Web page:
Excerpt from Historic England list entry for 43-69 Philpot Street (listed at Grade II):
PHILPOT STREET E1 1. 4431 (West Side) Nos 43 to 69 (odd) TQ 3481 15/502 II GV 2. An early C19 symmetrical terrace divided in the centre (between Nos 55 and 57) by the entrance to Ashfield Street. Yellow stock brick with stone coping and stucco band above ground floor. Centre block, Nos 49 to 55 and Nos 57 to 63, have a higher brick parapet than the 2 ends of the terrace. 3 storeys and basement, 2 windows each. Gauged flat arches to recessed windows with glazing bars in semi-circular headed recesses on 1st floor. Ground floor windows round headed and with gothic glazing bars except those of Nos 65, 67 and 69 which have gauged flat arches and no gothic glazing bars. Round headed doors with fanlights and mostly fluted or panelled pilasters. Doors of Nos 43, 55 and 57, on returns to adjacent streets, have keystones with plaster heads and decorated impost bands.
Nos 43 to 69 (odd) form a group.1
Historic England, National Heritage List for England, list entry number: 1065110 (online: https://historicengland.org.uk/listing/the-list/list- entry/1065110, accessed 26 August 2016). ↩
The surviving houses at 43–69 Philpot Street were constructed around 1838–44 as Philpot Terrace and Taymouth Terrace, names abolished when the present street numbers were assigned in 1864. These three-storey and basement houses depart from the austerity of the smaller dwellings in Walden Street and Ashfield Street, bearing fluted door surrounds and round-headed first-floor relieving arches. Subtle variation at Nos 43–63 hints at the aspirations of William Black, who was granted a lease for those properties in 1844. These taller houses have round-headed ground-floor windows with delicate Gothic tracery. The corner dwellings have rear bows and side entrances with modeled imposts and mask keystones. Each has a two-room plan with staircases in the bows. In contrast, Nos 67–69 (odd) are just one room deep with rear staircases.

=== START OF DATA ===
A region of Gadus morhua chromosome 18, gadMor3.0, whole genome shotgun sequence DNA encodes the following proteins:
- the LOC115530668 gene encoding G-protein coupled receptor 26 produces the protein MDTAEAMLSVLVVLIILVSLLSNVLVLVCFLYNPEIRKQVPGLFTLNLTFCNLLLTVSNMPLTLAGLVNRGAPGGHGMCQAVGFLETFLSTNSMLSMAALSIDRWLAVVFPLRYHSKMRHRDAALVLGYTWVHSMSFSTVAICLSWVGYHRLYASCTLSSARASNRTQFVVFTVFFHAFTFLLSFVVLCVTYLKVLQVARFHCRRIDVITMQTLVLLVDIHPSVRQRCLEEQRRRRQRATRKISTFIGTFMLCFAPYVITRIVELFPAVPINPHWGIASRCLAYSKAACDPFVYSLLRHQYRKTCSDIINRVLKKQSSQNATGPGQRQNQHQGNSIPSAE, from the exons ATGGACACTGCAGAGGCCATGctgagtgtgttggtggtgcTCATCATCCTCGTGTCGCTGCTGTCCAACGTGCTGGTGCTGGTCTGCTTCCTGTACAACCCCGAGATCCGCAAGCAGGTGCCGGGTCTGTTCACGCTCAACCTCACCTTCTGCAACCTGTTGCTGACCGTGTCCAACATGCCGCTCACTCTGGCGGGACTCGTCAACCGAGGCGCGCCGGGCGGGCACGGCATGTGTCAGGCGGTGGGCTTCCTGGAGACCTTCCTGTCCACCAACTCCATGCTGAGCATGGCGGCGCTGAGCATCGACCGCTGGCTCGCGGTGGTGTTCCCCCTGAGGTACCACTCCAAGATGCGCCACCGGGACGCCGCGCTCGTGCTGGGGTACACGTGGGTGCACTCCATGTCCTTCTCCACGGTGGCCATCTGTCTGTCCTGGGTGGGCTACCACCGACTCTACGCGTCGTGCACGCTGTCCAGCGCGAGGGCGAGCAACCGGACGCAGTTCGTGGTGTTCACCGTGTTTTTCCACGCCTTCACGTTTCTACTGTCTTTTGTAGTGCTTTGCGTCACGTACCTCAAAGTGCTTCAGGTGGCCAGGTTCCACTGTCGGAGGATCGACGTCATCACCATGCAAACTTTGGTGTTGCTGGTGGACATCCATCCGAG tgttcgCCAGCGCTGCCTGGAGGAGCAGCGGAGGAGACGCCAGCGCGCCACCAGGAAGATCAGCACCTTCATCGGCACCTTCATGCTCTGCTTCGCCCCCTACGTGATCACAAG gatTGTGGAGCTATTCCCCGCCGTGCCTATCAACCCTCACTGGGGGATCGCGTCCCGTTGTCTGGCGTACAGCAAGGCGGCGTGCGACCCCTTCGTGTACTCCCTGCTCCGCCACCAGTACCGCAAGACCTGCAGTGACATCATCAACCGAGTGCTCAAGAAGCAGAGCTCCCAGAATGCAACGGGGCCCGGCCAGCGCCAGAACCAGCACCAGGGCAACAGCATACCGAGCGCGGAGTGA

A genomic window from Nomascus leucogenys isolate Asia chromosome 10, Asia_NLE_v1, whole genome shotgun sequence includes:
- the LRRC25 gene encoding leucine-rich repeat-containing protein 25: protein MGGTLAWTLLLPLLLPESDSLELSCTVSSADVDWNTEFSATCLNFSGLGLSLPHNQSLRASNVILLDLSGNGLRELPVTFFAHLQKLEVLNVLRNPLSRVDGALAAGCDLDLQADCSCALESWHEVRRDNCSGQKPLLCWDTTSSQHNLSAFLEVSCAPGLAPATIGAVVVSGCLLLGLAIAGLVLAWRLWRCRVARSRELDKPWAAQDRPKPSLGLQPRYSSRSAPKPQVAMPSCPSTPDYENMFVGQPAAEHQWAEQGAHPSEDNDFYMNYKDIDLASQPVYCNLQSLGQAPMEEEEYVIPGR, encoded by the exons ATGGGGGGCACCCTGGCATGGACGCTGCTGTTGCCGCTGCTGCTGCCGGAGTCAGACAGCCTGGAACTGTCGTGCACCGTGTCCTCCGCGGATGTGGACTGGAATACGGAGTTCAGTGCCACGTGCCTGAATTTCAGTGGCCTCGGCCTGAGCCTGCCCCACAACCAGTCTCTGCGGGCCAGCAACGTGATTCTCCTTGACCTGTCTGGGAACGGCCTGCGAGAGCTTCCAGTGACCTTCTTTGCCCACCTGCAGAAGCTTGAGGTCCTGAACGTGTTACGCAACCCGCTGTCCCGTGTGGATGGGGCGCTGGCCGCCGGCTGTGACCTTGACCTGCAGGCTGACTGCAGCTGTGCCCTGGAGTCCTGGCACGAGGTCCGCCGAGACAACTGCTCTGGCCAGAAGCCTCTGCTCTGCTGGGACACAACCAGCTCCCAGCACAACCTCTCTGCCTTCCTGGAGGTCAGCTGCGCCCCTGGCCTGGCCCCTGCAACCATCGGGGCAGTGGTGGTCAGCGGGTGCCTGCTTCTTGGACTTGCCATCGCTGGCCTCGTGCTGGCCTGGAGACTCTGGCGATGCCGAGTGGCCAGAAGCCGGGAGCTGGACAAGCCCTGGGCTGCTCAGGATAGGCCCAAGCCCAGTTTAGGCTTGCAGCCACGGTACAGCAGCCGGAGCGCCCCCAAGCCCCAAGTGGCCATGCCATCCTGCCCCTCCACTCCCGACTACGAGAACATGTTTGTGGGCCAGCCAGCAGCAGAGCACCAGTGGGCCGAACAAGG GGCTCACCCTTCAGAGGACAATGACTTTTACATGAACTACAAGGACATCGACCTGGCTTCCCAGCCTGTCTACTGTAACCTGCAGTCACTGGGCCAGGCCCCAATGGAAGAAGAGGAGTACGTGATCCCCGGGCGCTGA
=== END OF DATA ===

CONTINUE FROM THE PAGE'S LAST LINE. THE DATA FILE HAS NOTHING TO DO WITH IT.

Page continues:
When Edward Denison took up residence at No. 49 in 1867, it was, in the words of the Saturday Review, to ‘wrestle with pauperism by setting his face against bread and meat and money doles’. During the eight months that he lived in Philpot Street, Denison immersed himself in practical initiatives: he delivered speeches to dock labourers, introduced evening classes for working men and established a school in John’s Place, Stepney. By 1911 Philpot Street had acquired a large Jewish population mostly composed of Russian and Polish immigrants employed in the tailoring industry. Victor Vorzanger, a Dutch musician and teacher, lived with his family at No. 53. Nos 59 and 61 had been converted into lodgings for medical students and district nurses, while No. 63 was occupied by the clergy. Many of the houses in Philpot Street were restored to the possession of the London Hospital. Those at Nos 43–69 have been converted into clinics, research units and offices for hospital administration.1
T. F. T. Baker (ed.), A History of the County of Middlesex, vol. 11: Stepney, Bethnal Green, 1998: Tower Hamlets planning applications online: Saturday Review, 5 Aug 1871, p. 185: Macmillan’s Magazine, 1 May 1871: Baldwyn Leighton (ed.), Letters and Other Writings of the Late Edward Denison, 1875: Brian Rust, Jazz and Ragtime Records (1897–1942), vol. 2, 2002, pp. 1748–9: Royal London Hospital Archives, RLHLH/S/1/3: The Builder, 21 March 1868 ↩